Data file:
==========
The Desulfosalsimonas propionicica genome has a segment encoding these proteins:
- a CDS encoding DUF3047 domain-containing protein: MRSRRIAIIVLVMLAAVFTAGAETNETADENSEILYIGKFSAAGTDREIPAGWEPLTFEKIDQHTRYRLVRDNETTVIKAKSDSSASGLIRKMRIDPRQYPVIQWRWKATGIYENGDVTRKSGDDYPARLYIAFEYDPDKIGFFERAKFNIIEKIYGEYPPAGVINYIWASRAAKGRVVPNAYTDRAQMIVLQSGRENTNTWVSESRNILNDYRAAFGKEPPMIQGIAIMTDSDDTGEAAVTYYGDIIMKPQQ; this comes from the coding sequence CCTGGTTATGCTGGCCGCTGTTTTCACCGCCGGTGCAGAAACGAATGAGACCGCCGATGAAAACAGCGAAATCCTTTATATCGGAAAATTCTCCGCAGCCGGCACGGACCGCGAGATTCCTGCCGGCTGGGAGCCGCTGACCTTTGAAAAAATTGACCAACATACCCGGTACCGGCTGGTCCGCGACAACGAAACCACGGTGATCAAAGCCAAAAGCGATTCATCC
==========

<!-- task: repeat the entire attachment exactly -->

The Desulfosalsimonas propionicica genome has a segment encoding these proteins:
- a CDS encoding DUF3047 domain-containing protein: MRSRRIAIIVLVMLAAVFTAGAETNETADENSEILYIGKFSAAGTDREIPAGWEPLTFEKIDQHTRYRLVRDNETTVIKAKSDSSASGLIRKMRIDPRQYPVIQWRWKATGIYENGDVTRKSGDDYPARLYIAFEYDPDKIGFFERAKFNIIEKIYGEYPPAGVINYIWASRAAKGRVVPNAYTDRAQMIVLQSGRENTNTWVSESRNILNDYRAAFGKEPPMIQGIAIMTDSDDTGEAAVTYYGDIIMKPQQ; this comes from the coding sequence CCTGGTTATGCTGGCCGCTGTTTTCACCGCCGGTGCAGAAACGAATGAGACCGCCGATGAAAACAGCGAAATCCTTTATATCGGAAAATTCTCCGCAGCCGGCACGGACCGCGAGATTCCTGCCGGCTGGGAGCCGCTGACCTTTGAAAAAATTGACCAACATACCCGGTACCGGCTGGTCCGCGACAACGAAACCACGGTGATCAAAGCCAAAAGCGATTCATCC